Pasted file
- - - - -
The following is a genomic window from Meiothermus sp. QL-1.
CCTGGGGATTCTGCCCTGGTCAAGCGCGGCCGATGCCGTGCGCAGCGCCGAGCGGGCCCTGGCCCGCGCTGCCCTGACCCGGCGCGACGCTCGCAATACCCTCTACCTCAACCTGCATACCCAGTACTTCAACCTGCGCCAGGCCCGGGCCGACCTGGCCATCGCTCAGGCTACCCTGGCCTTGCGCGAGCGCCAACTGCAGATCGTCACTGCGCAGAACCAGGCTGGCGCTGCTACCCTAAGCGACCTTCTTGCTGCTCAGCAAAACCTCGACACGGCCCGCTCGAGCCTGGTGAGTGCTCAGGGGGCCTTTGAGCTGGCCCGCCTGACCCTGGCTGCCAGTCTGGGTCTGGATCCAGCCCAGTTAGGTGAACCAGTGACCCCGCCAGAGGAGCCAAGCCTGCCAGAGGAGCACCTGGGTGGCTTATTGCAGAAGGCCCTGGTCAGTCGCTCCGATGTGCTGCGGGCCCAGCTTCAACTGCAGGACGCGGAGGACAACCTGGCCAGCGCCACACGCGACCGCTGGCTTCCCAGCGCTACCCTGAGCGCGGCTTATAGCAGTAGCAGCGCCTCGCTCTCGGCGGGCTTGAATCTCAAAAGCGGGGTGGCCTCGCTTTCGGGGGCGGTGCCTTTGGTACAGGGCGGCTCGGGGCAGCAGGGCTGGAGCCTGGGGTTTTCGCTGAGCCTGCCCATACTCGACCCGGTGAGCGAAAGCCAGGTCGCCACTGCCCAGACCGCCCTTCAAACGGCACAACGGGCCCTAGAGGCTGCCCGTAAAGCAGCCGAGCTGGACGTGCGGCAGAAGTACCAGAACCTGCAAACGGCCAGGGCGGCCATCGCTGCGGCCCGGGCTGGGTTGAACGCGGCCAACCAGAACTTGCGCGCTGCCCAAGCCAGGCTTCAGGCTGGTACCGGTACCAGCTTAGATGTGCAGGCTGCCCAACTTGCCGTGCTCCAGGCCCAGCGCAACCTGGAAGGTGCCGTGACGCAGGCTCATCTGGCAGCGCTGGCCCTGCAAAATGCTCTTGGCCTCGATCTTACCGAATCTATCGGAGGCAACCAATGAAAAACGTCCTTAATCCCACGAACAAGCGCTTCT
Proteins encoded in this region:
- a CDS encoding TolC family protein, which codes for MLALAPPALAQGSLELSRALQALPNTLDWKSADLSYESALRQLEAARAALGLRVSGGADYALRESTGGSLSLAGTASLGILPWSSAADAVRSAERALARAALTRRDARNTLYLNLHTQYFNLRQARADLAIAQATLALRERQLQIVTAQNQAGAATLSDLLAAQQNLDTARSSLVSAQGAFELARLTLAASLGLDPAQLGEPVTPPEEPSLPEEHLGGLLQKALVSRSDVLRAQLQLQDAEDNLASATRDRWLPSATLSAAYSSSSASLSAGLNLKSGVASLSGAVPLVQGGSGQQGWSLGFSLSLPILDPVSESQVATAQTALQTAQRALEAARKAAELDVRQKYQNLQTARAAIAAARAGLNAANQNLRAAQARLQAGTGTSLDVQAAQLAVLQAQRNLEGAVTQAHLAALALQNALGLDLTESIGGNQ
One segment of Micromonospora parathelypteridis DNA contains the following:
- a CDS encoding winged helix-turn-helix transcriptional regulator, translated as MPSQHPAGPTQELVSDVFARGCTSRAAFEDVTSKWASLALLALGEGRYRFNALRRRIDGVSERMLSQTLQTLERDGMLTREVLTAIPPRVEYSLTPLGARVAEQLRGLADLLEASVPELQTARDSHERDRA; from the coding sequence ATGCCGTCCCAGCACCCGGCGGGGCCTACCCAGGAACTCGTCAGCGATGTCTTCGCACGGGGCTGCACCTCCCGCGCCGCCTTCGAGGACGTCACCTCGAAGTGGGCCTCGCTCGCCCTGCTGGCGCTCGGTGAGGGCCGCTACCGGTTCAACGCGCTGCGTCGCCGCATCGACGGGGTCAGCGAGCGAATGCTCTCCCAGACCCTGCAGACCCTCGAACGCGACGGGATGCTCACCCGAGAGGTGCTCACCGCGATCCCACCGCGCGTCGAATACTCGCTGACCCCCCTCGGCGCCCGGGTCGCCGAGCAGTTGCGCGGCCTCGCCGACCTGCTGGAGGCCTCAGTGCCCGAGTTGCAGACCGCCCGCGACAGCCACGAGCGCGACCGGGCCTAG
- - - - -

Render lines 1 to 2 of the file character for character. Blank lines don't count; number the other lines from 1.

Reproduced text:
The following is a genomic window from Meiothermus sp. QL-1.
CCTGGGGATTCTGCCCTGGTCAAGCGCGGCCGATGCCGTGCGCAGCGCCGAGCGGGCCCTGGCCCGCGCTGCCCTGACCCGGCGCGACGCTCGCAATACCCTCTACCTCAACCTGCATACCCAGTACTTCAACCTGCGCCAGGCCCGGGCCGACCTGGCCATCGCTCAGGCTACCCTGGCCTTGCGCGAGCGCCAACTGCAGATCGTCACTGCGCAGAACCAGGCTGGCGCTGCTACCCTAAGCGACCTTCTTGCTGCTCAGCAAAACCTCGACACGGCCCGCTCGAGCCTGGTGAGTGCTCAGGGGGCCTTTGAGCTGGCCCGCCTGACCCTGGCTGCCAGTCTGGGTCTGGATCCAGCCCAGTTAGGTGAACCAGTGACCCCGCCAGAGGAGCCAAGCCTGCCAGAGGAGCACCTGGGTGGCTTATTGCAGAAGGCCCTGGTCAGTCGCTCCGATGTGCTGCGGGCCCAGCTTCAACTGCAGGACGCGGAGGACAACCTGGCCAGCGCCACACGCGACCGCTGGCTTCCCAGCGCTACCCTGAGCGCGGCTTATAGCAGTAGCAGCGCCTCGCTCTCGGCGGGCTTGAATCTCAAAAGCGGGGTGGCCTCGCTTTCGGGGGCGGTGCCTTTGGTACAGGGCGGCTCGGGGCAGCAGGGCTGGAGCCTGGGGTTTTCGCTGAGCCTGCCCATACTCGACCCGGTGAGCGAAAGCCAGGTCGCCACTGCCCAGACCGCCCTTCAAACGGCACAACGGGCCCTAGAGGCTGCCCGTAAAGCAGCCGAGCTGGACGTGCGGCAGAAGTACCAGAACCTGCAAACGGCCAGGGCGGCCATCGCTGCGGCCCGGGCTGGGTTGAACGCGGCCAACCAGAACTTGCGCGCTGCCCAAGCCAGGCTTCAGGCTGGTACCGGTACCAGCTTAGATGTGCAGGCTGCCCAACTTGCCGTGCTCCAGGCCCAGCGCAACCTGGAAGGTGCCGTGACGCAGGCTCATCTGGCAGCGCTGGCCCTGCAAAATGCTCTTGGCCTCGATCTTACCGAATCTATCGGAGGCAACCAATGAAAAACGTCCTTAATCCCACGAACAAGCGCTTCT